March Egg Count

It’s time for Korean Chicken Tender’s March 2023 egg count!

The daylight has gotten longer and there’s been an uptick in egg laying. My number 1 ranked hen, Nuggo, emerged from her summer-fall-winter-long henopause and started laying her trademark asymmetrical, lopsided eggs. This heavyset alpha female’s eggs are a treat with their rich yolks and fragile cream-colored shells.

Same as in my last egg count, I currently raise 6 layer hens. They eat organic feed and garden greens, range freely on pasture, and slurp up tasty slugs seeking solace from the spring rains.

Here’s our monthly Egg Count thus far for 2023:

Month (2023)Laying HensEggs per Day (avg)Eggs per WeekDozens per WeekEggs per MonthDozens per MonthFeed CostCost per Dozen
Jan62.719.41.6836.9$ 30.00$ 4.30
Feb63.827.72.31078.9$ 30.00$ 3.33
Mar64.532.22.713811.5$ 30.00$ 2.58


– The cost per dozen of our organic, pasture-raised eggs dropped from over $4 in Jan to $3 in Feb to now $2.58 in March!
– Hubba hubba Nuggo resumed laying, which increased the egg count.
– When I didn’t see Nuggo roaming around with the other hens one morning, I thought she had died standing erect on her roost bar. (When the time comes, I believe she will die no less a noble death). I was shocked to discover her in a nest box. That day she did a full egg laying simulation with no actual egg. The egg appeared a few days later.

Bottom left is Nuggo’s cream-white egg – note the calcium deposit, pointed tip, and lopsided-ness compared to the other eggs. It is nonetheless a treat to eat!


Jan & Feb Egg Count

As a Chicken Tender, I raise some of the happiest chickens on the planet.
And as an analytical data tender, I like to track how many eggs have been laid and by whom.

People ask me how many eggs I collect in a week, and I’m a nut about calculating costs too. So I will share monthly updates on how many eggs were gathered and the average cost per dozen. Figuring out these numbers is satisfying. It’ll be interesting to see how the egg count and cost per dozen changes as we approach June where the longer daylight results in more egg laying, and then tapers down as we approach winter solstice.

I currently raise 6 layer hens. They eat organic chicken feed and garden greens, range freely, and slurp up tasty worms like noodles.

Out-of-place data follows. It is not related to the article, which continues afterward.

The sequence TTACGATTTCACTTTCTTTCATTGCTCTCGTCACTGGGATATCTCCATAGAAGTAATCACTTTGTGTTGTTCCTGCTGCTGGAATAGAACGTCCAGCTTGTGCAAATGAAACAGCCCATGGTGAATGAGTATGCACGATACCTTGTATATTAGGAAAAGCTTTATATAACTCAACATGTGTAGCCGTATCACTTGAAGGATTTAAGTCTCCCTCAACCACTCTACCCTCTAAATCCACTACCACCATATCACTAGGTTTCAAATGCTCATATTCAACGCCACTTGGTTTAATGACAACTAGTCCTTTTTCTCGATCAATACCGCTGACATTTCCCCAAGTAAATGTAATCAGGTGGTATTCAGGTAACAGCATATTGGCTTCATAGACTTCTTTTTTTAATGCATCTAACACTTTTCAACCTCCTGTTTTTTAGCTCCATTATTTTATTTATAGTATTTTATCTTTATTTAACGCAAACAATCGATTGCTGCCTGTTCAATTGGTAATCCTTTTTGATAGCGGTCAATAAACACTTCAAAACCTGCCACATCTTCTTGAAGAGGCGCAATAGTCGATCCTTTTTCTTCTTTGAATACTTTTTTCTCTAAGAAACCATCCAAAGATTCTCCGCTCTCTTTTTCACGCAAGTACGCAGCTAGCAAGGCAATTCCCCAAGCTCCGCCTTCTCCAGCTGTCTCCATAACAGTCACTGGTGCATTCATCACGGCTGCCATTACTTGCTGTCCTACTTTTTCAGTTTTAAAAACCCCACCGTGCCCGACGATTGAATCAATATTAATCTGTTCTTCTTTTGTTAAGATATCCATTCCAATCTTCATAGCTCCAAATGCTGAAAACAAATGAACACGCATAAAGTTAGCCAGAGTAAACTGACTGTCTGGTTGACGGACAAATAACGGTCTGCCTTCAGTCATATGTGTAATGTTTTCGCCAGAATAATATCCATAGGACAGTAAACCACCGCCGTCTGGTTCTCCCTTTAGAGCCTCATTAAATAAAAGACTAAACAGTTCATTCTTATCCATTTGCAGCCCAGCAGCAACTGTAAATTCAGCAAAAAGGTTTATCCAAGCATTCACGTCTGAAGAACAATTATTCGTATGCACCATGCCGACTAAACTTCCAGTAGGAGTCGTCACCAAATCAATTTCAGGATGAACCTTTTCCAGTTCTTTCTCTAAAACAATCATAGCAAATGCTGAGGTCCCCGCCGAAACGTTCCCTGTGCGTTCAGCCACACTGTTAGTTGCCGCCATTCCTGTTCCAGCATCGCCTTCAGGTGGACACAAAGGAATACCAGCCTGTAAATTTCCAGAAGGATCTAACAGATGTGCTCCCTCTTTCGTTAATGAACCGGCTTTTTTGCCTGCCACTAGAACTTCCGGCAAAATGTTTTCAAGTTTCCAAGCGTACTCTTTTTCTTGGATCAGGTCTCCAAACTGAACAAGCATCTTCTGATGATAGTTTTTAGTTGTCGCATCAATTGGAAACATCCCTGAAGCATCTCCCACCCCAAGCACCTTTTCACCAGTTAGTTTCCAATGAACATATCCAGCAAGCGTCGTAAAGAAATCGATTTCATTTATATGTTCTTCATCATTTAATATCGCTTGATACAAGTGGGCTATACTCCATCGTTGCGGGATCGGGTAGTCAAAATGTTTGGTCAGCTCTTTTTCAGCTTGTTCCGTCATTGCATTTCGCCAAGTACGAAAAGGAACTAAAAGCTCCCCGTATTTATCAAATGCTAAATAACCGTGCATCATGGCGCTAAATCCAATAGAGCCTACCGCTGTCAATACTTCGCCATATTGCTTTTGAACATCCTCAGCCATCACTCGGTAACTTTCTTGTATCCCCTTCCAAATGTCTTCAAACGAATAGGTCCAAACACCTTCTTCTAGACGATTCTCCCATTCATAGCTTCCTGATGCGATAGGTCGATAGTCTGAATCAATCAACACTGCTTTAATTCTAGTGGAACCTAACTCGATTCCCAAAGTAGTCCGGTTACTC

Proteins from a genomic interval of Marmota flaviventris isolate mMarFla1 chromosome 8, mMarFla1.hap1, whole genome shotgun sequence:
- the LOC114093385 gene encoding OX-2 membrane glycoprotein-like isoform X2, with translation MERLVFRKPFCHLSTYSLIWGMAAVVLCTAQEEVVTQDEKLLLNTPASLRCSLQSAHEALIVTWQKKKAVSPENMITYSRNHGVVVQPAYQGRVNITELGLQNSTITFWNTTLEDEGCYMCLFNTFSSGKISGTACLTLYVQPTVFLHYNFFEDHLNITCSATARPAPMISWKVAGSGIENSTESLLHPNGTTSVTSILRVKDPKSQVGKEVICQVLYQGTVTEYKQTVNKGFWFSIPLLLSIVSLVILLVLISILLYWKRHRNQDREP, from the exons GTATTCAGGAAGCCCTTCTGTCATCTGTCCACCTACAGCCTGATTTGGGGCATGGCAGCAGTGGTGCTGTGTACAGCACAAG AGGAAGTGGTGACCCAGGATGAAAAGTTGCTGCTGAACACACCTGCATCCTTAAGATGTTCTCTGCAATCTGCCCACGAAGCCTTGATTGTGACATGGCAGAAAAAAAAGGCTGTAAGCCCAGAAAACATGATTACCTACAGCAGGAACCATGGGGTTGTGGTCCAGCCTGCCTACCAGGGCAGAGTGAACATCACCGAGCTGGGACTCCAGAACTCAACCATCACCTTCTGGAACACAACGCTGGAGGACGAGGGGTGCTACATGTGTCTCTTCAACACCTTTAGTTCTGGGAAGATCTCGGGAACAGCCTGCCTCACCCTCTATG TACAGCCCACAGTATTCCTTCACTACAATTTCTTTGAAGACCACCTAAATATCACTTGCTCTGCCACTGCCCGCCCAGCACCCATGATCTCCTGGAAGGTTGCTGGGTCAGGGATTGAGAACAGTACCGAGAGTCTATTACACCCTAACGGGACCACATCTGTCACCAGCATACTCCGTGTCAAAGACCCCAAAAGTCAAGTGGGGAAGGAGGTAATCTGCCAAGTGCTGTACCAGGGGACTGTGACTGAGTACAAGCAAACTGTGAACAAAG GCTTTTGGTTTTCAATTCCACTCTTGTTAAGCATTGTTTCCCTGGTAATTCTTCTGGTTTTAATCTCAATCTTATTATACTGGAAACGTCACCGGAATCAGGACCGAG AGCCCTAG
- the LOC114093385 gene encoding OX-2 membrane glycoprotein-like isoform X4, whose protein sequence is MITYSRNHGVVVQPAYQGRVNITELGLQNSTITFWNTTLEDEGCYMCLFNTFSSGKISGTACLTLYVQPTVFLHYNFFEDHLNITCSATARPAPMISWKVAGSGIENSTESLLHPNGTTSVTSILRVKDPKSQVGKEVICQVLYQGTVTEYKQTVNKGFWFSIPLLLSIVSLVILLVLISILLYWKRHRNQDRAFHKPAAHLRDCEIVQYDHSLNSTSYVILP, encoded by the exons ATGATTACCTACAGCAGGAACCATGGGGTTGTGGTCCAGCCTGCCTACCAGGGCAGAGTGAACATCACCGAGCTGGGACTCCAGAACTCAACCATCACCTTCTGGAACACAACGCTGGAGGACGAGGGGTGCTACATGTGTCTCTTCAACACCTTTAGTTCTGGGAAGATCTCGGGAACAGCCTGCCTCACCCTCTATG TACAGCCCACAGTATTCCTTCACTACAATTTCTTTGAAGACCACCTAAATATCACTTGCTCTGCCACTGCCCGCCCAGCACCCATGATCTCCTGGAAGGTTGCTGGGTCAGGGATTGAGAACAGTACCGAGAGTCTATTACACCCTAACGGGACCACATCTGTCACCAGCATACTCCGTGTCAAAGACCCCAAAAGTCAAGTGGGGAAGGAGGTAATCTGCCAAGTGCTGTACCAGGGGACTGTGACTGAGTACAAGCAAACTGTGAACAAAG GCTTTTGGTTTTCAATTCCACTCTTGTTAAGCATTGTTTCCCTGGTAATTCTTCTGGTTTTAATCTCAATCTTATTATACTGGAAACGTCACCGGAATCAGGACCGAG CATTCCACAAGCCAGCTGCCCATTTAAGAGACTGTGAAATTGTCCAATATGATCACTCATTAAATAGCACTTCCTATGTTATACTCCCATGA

Here’s our monthly Egg Count for January and February 2023:

Month (2023)Laying HensEggs per Day (avg)Eggs per WeekDozens per WeekEggs per MonthDozens per MonthFeed CostCost per Dozen
Jan62.719.41.6836.9$ 30.00$ 4.30
Feb63.827.72.31078.9$ 30.00$ 3.33


– Two of the reinas (2+ year old hens) resumed laying when they finished their winter molt (feather shedding and regrowth) in late Jan and early Feb. This increased the Feb egg count.
– The three bebitas (1 year old hens) laid daily last summer, but this tapered down to a rate of 0.8 per hen (or 4 eggs every 5 days) in January. This is to be expected due to short daylight.

Box and Whiskers

Remember ‘box and whisker’ plots? Along the same vein as ‘stem and leaf’, these are a type of plot learned in school to show the distribution or spread of data, but I’d be stunned if you, dear reader, have actually made use of these outside of math class. Please comment if you have had the honor!

I’ve done a number of statistical analyses for school and tutoring, but I’ve yet to encounter a situation where a good old box and whisker rises as the best contender to display data.

Nonetheless, I learned to make one by coding in R today.
We’re working with a set of data showing the popularity of google-searching the term “entrepreneur” by state. The data has been standardized so that a state with an ‘entrepreneur’ value of 0 is at the mean; a positive value means ‘entrepreneur’ was googled relatively more than average. A negative value means that ‘entrepreneur’ was googled relatively less than average.

Out of the box, the boxplot() function is quite bare.

05_02 Out of the Box Boxplot
Out of the Box boxplot()

No titles, no labels! Those are premium services!
Curiously, the outlier ‘circle’ on the right, around 2.55, is actually TWO data points but they overlap and appear as one. I discovered this only upon summoning some descriptive statistics in the console viewer using:


So, let’s:
– Label the descriptive statistics (min, max, quartiles) and outlier
– Make the labels a fun color while at it

# Boxplot with Quartile Labels

notch = F, horizontal = T,
main = “Distribution of Googling ‘Entrepreneur’ by State”,
xlab = “Standard Deviations”)

text(x = fivenum(df$entrepreneur),
labels = fivenum(df$entrepreneur),
y = 1.25,
col = “#990066”)

05_02 Boxplot Googling Entrepreneur by State and Color Quartile Labels

Concluding here, and next steps:
– It looks like the fivenum() five number summary considers the outliers as the max, so the max whisker is not labelled.
– I’d like to label the outlier with the State Abbreviations (any guesses?)

Thanks for reading!

* The outliers are DE and UT! Surprised?

Crazy Impoverished Asians

Who knew that the most impoverished minority race group in King County (containing Seattle) are Asians? The number of Asians living under the federal poverty line is significantly greater than Latinos, Blacks, and Native Americans. I was surprised when looking at Census Bureau data from 2015-2018. Hover over and interact with this Tableau visualization or “viz” to see the numbers.

At the two Seattle Food Banks I visited, I noticed there were a considerable number of elderly Chinese folks. However, I found this result to be surprising!

Click on the preview image below to access the Tableau viz and stats.

As of now, WordPress doesn’t let fully embedded Tableau graphics onto posts.
WordPress, please get on this!